Clemente and Josephina started La Reyna Bakery in a small village in San Juaquin Valley, California, in 1965. They closed the Woodlake location in 1971 and relocated to San Francisco’s Mission District. They worked at Dominguez Bakery La Flor De Jalisco. Five years later, on July 7, 1977, they founded their current business at 3114 24th Street. They remain dedicated to providing customers with the best Mexican pastries and the most authentic experience imaginable today, forty years later, still being owned and operated by their family.
They continue to make their pastries in the same manner as they were done in 1965, using only fresh milk, fresh yeast, flour, water, sugar, and salt to create the most authentic pastries possible. Salvador Ramirez, the head baker, and the bakery’s brother-in-law has been making bread at La Reyna Bakery for the past 32 years, and the bakery is very proud of him. The original bakers who worked here when it first opened in 1977 taught him how to make these slices of bread, and they in turn learned how to make them from their teachers, who learned before them.
La Reyna Bakery Cakes Prices
|8 inch One Layer Round Cake||$8.79|
|8 inch Two Layer Round Cake||$16.49|
|⅛ Sheet Cake||$19.99|
|¼ Sheet Cake||$21.99|
|½ Sheet Cake||$45.99|
|Full Sheet Cake||$55.99|
Bakery’s Special Menu
You can be sure that when a special holiday rolls around, they’ll have your favorite freshly baked. Authentic pastries for the event, like Pan de Muerto on November 2 for Los Dias de Los Muertos and Roscas de Reyes on January 6. On Dia de Los Muertos, a holiday commemorating one’s beloved who has passed away. The celebrant serves their favorite foods and puts on display their loved ones’ cherished possessions. Furthermore,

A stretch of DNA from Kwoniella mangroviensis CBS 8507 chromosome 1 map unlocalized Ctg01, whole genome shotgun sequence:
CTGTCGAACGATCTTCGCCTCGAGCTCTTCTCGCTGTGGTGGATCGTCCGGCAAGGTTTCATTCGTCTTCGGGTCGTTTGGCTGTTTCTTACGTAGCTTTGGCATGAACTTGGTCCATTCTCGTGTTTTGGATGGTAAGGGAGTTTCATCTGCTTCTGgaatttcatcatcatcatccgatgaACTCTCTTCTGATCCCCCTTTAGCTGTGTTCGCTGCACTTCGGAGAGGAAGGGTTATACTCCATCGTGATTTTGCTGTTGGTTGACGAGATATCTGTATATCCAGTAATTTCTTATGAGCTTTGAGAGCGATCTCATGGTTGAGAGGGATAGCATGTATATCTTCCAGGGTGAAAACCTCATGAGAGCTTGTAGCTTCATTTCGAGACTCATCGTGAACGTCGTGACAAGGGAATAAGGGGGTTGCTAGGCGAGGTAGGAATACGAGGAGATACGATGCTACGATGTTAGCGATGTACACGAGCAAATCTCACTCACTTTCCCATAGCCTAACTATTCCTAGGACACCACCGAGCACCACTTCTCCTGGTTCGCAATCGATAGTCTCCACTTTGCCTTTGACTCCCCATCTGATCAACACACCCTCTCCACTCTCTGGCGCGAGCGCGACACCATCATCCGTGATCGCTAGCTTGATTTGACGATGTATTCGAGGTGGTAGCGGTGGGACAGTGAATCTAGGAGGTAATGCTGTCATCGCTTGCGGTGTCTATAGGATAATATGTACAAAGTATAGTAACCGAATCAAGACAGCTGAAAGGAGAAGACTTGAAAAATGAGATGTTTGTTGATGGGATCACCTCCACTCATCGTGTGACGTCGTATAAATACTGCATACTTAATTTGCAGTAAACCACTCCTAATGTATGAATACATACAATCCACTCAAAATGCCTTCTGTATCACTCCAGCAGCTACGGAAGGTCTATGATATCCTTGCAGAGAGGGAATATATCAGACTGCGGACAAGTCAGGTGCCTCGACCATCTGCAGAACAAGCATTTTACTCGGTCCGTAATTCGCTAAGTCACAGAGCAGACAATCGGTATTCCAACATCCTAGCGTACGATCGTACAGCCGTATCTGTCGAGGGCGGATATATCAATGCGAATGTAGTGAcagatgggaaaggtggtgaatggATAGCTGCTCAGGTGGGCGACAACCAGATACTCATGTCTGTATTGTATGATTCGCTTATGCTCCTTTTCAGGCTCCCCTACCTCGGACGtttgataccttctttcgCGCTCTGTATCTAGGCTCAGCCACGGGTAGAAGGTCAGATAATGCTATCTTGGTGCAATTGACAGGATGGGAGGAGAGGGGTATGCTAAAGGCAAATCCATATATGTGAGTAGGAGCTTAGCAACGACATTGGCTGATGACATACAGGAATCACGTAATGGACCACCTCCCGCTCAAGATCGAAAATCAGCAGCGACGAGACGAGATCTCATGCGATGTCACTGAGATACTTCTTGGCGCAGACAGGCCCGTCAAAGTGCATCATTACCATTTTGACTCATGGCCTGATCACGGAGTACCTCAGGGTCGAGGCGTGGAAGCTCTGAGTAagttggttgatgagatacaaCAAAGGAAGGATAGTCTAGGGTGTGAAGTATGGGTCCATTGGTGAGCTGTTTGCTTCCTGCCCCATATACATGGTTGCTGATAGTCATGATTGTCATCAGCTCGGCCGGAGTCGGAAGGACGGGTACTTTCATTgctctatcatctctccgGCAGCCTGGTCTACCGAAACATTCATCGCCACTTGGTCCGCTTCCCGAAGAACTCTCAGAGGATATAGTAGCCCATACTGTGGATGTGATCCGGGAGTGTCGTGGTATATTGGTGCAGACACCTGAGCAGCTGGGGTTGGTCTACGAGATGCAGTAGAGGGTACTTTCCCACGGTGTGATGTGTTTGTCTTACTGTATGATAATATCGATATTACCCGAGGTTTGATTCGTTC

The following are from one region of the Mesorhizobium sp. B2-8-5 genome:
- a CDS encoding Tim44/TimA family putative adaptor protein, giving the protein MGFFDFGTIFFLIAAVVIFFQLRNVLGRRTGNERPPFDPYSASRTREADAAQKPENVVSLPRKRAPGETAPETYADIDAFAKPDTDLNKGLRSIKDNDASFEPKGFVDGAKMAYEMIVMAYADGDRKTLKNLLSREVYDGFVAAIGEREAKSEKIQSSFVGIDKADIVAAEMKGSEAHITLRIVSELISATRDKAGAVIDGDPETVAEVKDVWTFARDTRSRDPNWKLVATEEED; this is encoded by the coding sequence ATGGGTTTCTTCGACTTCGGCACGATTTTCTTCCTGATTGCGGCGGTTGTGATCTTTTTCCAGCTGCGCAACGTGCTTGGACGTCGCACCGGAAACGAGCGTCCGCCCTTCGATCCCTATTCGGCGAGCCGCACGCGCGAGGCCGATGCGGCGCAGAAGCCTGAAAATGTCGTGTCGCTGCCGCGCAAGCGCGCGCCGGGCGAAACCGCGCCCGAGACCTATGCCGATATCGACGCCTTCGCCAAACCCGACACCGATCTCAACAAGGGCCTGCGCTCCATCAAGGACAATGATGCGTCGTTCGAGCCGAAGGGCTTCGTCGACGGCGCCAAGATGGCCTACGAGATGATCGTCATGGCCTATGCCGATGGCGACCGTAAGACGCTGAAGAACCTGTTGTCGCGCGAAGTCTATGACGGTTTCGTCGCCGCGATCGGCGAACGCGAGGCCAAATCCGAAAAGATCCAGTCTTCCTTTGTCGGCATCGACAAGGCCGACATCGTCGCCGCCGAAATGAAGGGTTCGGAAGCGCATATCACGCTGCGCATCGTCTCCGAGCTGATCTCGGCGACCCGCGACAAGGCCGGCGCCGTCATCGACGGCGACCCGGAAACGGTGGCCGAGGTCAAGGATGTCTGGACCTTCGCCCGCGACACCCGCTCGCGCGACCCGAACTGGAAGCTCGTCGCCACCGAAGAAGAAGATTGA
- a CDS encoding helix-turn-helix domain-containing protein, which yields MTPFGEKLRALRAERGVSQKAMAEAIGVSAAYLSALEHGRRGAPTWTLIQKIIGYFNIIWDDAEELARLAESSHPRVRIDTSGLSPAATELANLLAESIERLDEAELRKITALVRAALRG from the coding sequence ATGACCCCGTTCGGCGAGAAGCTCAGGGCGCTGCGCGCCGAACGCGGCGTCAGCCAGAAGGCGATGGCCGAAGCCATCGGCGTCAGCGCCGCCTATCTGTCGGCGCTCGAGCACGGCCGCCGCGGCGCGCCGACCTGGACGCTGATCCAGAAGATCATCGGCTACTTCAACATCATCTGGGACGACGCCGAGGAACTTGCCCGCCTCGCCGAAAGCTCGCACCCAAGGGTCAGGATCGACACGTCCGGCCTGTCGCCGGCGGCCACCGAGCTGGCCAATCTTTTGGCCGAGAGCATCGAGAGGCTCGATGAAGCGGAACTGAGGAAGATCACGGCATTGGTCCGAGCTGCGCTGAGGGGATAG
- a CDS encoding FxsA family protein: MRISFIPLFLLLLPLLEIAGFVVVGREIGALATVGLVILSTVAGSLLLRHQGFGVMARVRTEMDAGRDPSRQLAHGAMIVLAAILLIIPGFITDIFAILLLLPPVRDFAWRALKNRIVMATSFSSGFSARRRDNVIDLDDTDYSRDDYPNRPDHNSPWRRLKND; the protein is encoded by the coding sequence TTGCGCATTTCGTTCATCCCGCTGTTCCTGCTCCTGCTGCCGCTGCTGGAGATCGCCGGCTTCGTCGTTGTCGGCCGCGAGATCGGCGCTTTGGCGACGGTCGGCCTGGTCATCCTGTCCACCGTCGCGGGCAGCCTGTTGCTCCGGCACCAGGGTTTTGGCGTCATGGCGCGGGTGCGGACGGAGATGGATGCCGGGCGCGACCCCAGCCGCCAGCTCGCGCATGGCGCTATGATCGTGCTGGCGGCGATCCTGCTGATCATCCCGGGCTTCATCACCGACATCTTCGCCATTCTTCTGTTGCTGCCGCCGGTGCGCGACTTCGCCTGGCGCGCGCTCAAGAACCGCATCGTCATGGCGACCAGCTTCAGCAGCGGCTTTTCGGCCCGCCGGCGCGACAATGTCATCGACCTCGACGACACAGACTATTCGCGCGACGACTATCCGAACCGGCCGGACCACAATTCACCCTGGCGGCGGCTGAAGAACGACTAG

a pan de Muerto from La Reyna Bakery is naturally placed on the altar, which the practitioner creates in any size and dedicates to the loved one.
La Roscas de Reyes, for the Dia de Los Reyes on January 6th. Is another customary Mexican holiday where friends and family come together to celebrate the beginning of the Three Kings Day. In Mexico, it is tradition to exchange gifts with loved ones and close friends on Christmas Day, along with a substantial loaf of bread called Rosca de Reyes, which translates to “the crown of the three kings.” You are required to eat any size dinner on February 2nd if your slice of bread contains one of the hidden plastic babies. Consider ordering this festive bread at La Reyna Bakery early, given how popular this holiday is.
Bakery’s Daily Menu
The Pan de Concha, or sea shell, is a staple item on their menu and is available with pink, white, or chocolate sugar toppings. The Chilindrinas, named for a freckle-faced child character from the Mexican children’s program El Chavo del Ocho, is another favorite. The Lima, named for limes and their trademark belly button, is another favorite. La Novia, which translates to “bride,” gets its name from the spiral-shaped dress topping that it has covered in sugar. The Granada is named after the pomegranate because of the way it is shaped to resemble the fruit’s top. Other buildings with amusing names derived from the same pan de huevo (egg bread) ingredients.
Another favorite is made using the same components as pan de huevo, but with the addition of egg. Called cuernos, they are either dusted with sugar or washed in egg to give them a glittering shell-like look. They also make smaller versions of this dough into Bigotes, Spanish for mustache, and Corbatas, Spanish for bow ties. The latter two are dusted with sugar. These Cuernos are by far one of the bigger slices of bread produced daily. So, you can translate that one to say that Picone is made from the same mixture.
If you’ve ever enjoyed a cake from La Reyna Bakery, leave a comment below. We look forward to hearing your opinions!
For more cakes, you can visit Superstore Cakes, Laurent Cakes, and Red Ribbon Cakes.